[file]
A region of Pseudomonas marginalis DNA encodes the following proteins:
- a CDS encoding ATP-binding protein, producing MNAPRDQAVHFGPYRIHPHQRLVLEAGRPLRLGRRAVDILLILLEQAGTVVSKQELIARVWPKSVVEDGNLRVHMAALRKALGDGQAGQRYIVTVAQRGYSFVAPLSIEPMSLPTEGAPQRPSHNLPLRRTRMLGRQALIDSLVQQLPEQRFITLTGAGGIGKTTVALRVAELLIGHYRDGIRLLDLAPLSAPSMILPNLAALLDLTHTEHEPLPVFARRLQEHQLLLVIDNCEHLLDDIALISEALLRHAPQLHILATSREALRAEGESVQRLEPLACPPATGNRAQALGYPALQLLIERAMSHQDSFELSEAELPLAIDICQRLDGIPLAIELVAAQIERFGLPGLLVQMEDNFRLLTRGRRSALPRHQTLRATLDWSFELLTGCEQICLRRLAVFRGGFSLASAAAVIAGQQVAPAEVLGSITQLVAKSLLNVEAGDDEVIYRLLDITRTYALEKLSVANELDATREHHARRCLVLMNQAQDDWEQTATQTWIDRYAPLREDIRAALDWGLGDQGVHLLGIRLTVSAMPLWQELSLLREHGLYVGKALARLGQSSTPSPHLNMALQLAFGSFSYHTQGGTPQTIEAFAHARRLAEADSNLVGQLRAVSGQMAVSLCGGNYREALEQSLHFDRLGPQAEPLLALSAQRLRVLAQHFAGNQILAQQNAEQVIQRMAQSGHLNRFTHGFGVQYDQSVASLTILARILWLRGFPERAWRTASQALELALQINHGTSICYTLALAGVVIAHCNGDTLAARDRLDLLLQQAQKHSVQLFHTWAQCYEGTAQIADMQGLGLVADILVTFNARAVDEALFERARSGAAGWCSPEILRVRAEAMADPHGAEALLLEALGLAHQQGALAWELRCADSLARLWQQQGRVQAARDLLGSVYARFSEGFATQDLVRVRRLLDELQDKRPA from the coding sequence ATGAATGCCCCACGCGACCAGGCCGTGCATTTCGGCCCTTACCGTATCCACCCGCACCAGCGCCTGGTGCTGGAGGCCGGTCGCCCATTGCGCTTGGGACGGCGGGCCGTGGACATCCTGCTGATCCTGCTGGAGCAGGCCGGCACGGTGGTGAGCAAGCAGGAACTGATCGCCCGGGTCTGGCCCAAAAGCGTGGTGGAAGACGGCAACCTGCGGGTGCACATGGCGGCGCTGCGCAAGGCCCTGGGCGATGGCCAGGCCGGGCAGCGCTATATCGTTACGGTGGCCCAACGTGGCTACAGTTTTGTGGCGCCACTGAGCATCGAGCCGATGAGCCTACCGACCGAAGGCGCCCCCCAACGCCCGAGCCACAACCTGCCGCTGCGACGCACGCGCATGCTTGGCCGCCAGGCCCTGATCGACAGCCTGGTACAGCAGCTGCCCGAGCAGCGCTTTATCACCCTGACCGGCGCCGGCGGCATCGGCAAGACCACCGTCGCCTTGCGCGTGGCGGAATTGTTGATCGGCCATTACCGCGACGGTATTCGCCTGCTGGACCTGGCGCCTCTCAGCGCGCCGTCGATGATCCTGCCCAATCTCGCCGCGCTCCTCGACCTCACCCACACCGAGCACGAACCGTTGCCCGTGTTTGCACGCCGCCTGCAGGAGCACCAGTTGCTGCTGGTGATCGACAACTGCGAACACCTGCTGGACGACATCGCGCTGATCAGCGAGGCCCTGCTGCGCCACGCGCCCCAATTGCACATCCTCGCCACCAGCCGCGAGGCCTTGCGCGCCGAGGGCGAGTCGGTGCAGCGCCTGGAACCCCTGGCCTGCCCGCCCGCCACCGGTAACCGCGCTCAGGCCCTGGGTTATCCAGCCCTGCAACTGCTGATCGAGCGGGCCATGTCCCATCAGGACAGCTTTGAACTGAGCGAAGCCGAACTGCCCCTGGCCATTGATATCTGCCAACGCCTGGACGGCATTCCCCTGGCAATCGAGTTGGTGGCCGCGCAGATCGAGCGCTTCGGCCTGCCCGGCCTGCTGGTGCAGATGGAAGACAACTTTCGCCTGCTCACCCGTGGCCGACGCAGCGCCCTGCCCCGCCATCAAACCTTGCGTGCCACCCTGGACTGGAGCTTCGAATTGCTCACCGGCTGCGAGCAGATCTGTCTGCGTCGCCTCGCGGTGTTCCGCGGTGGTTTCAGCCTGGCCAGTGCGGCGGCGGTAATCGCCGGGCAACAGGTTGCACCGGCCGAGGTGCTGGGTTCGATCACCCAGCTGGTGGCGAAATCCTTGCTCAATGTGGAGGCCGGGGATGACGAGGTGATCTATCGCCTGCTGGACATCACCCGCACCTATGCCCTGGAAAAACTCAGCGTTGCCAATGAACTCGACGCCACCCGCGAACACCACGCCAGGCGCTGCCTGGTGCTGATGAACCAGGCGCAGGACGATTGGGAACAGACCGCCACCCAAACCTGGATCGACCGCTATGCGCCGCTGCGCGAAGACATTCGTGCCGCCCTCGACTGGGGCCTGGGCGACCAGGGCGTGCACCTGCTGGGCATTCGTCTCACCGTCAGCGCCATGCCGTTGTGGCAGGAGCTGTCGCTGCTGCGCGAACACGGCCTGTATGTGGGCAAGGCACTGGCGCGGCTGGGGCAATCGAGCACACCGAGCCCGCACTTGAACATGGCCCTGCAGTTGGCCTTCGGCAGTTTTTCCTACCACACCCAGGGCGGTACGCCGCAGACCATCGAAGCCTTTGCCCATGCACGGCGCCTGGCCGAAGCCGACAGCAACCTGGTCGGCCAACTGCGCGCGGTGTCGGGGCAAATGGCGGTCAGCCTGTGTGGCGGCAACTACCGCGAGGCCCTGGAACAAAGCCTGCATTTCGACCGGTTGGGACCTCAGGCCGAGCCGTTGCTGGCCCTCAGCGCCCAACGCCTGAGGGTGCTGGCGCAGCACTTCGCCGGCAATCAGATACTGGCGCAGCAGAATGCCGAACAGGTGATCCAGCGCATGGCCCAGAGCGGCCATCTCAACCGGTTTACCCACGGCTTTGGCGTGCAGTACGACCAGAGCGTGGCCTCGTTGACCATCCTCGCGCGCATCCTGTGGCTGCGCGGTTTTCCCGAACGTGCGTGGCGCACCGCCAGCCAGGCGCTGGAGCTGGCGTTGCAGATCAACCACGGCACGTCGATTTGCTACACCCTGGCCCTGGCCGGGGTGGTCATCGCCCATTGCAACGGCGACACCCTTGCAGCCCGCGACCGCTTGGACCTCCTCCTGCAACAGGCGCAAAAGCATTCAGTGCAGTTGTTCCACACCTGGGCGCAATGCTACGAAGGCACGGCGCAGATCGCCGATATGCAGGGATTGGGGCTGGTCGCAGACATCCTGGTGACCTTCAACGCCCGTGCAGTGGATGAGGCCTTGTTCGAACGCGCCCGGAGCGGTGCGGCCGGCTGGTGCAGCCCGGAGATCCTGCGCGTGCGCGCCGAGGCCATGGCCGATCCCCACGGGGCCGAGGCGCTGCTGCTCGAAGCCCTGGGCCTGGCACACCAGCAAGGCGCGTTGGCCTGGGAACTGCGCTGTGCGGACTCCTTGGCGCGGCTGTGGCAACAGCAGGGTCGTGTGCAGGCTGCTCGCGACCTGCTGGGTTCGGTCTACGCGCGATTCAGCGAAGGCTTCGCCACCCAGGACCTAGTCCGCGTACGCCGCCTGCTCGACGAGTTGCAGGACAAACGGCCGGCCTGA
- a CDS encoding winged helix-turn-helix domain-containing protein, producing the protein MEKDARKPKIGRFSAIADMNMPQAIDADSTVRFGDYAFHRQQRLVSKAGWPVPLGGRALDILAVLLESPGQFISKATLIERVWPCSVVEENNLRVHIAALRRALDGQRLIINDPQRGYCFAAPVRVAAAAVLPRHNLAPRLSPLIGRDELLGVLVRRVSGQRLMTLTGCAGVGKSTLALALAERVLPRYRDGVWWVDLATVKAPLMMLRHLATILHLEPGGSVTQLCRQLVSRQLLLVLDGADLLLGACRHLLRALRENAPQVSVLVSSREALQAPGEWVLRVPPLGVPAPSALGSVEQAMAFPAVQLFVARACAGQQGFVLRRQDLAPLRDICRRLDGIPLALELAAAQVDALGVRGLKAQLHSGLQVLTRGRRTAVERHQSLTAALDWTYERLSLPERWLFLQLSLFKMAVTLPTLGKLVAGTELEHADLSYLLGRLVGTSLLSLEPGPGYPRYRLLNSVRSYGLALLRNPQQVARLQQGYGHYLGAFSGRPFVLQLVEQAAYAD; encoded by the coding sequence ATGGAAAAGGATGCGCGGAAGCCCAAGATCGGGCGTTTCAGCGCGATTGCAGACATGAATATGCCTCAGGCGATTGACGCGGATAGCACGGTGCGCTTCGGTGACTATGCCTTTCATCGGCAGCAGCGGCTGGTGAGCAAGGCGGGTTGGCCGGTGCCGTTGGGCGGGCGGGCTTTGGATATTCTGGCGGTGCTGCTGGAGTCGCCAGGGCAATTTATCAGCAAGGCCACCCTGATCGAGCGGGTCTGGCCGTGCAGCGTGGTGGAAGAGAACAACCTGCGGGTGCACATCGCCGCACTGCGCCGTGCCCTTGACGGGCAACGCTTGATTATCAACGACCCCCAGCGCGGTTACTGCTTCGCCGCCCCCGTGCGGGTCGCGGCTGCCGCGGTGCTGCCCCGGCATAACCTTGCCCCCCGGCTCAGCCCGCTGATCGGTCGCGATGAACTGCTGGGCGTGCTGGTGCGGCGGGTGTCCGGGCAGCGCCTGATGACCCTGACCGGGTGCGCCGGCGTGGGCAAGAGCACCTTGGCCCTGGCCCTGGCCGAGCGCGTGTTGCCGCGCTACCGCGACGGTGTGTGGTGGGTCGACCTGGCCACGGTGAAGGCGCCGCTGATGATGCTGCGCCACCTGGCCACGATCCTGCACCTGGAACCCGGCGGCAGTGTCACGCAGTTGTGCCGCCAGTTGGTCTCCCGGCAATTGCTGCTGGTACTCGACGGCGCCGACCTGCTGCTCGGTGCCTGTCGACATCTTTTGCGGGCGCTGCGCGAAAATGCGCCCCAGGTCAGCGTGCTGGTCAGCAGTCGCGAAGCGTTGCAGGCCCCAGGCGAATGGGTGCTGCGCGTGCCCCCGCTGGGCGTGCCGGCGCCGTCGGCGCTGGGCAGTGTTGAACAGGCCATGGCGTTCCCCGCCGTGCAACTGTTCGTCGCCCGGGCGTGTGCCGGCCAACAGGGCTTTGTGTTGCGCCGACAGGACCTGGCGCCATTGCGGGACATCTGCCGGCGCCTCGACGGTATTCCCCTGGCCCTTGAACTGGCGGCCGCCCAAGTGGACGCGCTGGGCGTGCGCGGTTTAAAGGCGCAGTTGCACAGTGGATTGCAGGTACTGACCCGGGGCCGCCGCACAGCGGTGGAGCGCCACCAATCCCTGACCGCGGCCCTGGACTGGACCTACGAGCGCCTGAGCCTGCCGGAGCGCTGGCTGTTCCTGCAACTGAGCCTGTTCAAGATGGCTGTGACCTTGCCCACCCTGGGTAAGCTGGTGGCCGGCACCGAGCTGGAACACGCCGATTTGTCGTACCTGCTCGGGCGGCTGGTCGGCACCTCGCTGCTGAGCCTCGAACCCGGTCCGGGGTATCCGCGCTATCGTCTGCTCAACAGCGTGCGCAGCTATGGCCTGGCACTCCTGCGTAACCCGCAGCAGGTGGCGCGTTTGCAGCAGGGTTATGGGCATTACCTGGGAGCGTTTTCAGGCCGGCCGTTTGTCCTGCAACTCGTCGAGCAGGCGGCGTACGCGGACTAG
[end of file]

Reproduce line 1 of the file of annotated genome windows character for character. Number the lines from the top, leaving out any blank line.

A region of Pseudomonas marginalis DNA encodes the following proteins: